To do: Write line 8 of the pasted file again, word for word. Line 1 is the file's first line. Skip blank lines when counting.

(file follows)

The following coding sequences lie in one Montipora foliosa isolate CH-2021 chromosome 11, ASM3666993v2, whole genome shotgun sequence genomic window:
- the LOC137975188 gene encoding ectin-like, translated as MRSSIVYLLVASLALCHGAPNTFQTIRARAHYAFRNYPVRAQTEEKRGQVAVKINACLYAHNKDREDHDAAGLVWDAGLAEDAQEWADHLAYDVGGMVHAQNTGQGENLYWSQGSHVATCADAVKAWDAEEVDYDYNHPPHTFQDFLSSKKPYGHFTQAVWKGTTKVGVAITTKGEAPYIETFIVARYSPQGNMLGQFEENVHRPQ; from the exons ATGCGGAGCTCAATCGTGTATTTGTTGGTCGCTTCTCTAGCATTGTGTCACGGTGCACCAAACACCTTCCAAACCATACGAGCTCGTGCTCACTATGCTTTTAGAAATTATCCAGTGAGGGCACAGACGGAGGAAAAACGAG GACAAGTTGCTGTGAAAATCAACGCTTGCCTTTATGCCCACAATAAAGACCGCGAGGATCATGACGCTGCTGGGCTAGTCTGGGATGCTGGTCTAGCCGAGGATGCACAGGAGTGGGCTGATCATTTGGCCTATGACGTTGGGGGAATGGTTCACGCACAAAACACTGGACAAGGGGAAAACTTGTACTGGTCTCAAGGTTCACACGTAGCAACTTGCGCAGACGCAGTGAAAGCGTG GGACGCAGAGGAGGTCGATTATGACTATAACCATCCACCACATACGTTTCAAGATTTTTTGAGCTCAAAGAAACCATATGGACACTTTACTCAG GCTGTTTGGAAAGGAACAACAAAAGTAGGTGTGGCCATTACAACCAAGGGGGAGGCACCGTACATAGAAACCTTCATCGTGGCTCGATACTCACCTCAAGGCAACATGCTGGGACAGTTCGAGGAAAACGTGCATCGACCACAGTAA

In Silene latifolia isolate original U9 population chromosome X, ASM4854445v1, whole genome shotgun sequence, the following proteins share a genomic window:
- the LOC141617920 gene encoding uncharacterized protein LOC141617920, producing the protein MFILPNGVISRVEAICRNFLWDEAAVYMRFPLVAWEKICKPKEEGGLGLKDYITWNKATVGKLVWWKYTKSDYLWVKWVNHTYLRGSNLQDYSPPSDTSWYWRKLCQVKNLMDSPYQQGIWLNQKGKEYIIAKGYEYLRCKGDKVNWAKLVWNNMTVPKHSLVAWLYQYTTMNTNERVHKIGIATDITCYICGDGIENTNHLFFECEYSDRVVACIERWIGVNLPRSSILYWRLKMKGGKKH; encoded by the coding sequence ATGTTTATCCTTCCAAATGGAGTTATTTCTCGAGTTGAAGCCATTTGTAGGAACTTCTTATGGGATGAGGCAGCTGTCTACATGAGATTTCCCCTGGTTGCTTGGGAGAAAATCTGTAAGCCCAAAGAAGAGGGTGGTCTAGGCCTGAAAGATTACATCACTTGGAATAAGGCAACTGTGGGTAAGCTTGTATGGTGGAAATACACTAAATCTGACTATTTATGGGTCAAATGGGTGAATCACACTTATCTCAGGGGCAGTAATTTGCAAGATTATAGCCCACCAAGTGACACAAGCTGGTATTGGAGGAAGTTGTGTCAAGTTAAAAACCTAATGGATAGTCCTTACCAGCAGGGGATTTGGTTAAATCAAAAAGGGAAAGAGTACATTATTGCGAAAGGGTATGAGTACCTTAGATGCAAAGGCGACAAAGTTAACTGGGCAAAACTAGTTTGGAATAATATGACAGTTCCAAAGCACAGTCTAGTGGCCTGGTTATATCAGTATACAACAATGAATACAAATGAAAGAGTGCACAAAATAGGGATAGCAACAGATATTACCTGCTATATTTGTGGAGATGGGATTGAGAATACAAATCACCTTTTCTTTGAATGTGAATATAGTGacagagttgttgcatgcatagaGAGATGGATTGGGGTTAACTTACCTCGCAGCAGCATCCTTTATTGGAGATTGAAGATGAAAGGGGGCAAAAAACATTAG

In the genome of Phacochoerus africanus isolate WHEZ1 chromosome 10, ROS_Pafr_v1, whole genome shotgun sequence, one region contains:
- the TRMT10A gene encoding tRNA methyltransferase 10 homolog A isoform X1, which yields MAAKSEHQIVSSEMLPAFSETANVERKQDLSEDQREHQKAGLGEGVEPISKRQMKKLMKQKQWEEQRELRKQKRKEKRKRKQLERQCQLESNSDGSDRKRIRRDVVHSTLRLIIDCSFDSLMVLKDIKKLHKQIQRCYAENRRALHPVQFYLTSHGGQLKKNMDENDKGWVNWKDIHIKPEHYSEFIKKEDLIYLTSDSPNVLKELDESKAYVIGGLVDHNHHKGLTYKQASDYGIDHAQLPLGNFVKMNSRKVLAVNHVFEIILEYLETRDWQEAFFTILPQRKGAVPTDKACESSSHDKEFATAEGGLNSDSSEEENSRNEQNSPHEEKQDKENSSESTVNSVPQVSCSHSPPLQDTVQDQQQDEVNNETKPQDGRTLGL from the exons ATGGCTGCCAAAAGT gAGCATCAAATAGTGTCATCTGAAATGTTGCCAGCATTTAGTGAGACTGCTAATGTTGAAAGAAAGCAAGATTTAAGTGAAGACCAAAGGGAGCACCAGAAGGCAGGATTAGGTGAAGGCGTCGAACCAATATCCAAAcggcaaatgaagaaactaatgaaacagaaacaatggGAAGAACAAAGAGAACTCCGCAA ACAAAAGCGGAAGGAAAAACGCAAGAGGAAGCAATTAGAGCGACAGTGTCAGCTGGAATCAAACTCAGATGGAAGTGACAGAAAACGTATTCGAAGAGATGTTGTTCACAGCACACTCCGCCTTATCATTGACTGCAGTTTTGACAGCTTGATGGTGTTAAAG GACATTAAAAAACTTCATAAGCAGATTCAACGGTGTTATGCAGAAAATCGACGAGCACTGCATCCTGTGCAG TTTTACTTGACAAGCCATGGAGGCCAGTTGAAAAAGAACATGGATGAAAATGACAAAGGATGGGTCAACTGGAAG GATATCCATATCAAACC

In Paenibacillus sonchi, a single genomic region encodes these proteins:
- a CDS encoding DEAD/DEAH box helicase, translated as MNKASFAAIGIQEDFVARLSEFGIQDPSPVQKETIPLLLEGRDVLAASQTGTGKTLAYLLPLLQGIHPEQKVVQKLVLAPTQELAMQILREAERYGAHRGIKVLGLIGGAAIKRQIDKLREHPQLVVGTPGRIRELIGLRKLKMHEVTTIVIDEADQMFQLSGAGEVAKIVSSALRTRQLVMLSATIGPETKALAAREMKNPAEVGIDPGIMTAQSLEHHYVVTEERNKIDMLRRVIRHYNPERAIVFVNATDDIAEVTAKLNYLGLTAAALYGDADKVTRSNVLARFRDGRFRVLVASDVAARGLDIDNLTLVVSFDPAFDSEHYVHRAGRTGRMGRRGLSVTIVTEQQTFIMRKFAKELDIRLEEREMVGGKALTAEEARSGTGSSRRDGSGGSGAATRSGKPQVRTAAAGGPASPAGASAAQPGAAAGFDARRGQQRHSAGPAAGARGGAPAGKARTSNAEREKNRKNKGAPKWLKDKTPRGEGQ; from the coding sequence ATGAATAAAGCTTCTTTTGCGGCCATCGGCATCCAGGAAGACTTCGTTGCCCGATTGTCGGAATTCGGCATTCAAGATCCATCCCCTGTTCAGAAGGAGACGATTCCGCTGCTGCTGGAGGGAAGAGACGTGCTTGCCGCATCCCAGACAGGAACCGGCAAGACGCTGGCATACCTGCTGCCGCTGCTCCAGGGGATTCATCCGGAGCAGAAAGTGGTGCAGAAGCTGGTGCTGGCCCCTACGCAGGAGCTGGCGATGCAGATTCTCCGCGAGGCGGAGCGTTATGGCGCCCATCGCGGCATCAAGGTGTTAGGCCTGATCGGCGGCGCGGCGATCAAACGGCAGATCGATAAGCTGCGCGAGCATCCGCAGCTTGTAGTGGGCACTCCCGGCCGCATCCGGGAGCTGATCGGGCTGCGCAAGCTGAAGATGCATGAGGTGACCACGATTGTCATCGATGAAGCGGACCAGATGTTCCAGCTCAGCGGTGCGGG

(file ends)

- a CDS encoding DEAD/DEAH box helicase, translated as MNKASFAAIGIQEDFVARLSEFGIQDPSPVQKETIPLLLEGRDVLAASQTGTGKTLAYLLPLLQGIHPEQKVVQKLVLAPTQELAMQILREAERYGAHRGIKVLGLIGGAAIKRQIDKLREHPQLVVGTPGRIRELIGLRKLKMHEVTTIVIDEADQMFQLSGAGEVAKIVSSALRTRQLVMLSATIGPETKALAAREMKNPAEVGIDPGIMTAQSLEHHYVVTEERNKIDMLRRVIRHYNPERAIVFVNATDDIAEVTAKLNYLGLTAAALYGDADKVTRSNVLARFRDGRFRVLVASDVAARGLDIDNLTLVVSFDPAFDSEHYVHRAGRTGRMGRRGLSVTIVTEQQTFIMRKFAKELDIRLEEREMVGGKALTAEEARSGTGSSRRDGSGGSGAATRSGKPQVRTAAAGGPASPAGASAAQPGAAAGFDARRGQQRHSAGPAAGARGGAPAGKARTSNAEREKNRKNKGAPKWLKDKTPRGEGQ; from the coding sequence ATGAATAAAGCTTCTTTTGCGGCCATCGGCATCCAGGAAGACTTCGTTGCCCGATTGTCGGAATTCGGCATTCAAGATCCATCCCCTGTTCAGAAGGAGACGATTCCGCTGCTGCTGGAGGGAAGAGACGTGCTTGCCGCATCCCAGACAGGAACCGGCAAGACGCTGGCATACCTGCTGCCGCTGCTCCAGGGGATTCATCCGGAGCAGAAAGTGGTGCAGAAGCTGGTGCTGGCCCCTACGCAGGAGCTGGCGATGCAGATTCTCCGCGAGGCGGAGCGTTATGGCGCCCATCGCGGCATCAAGGTGTTAGGCCTGATCGGCGGCGCGGCGATCAAACGGCAGATCGATAAGCTGCGCGAGCATCCGCAGCTTGTAGTGGGCACTCCCGGCCGCATCCGGGAGCTGATCGGGCTGCGCAAGCTGAAGATGCATGAGGTGACCACGATTGTCATCGATGAAGCGGACCAGATGTTCCAGCTCAGCGGTGCGGG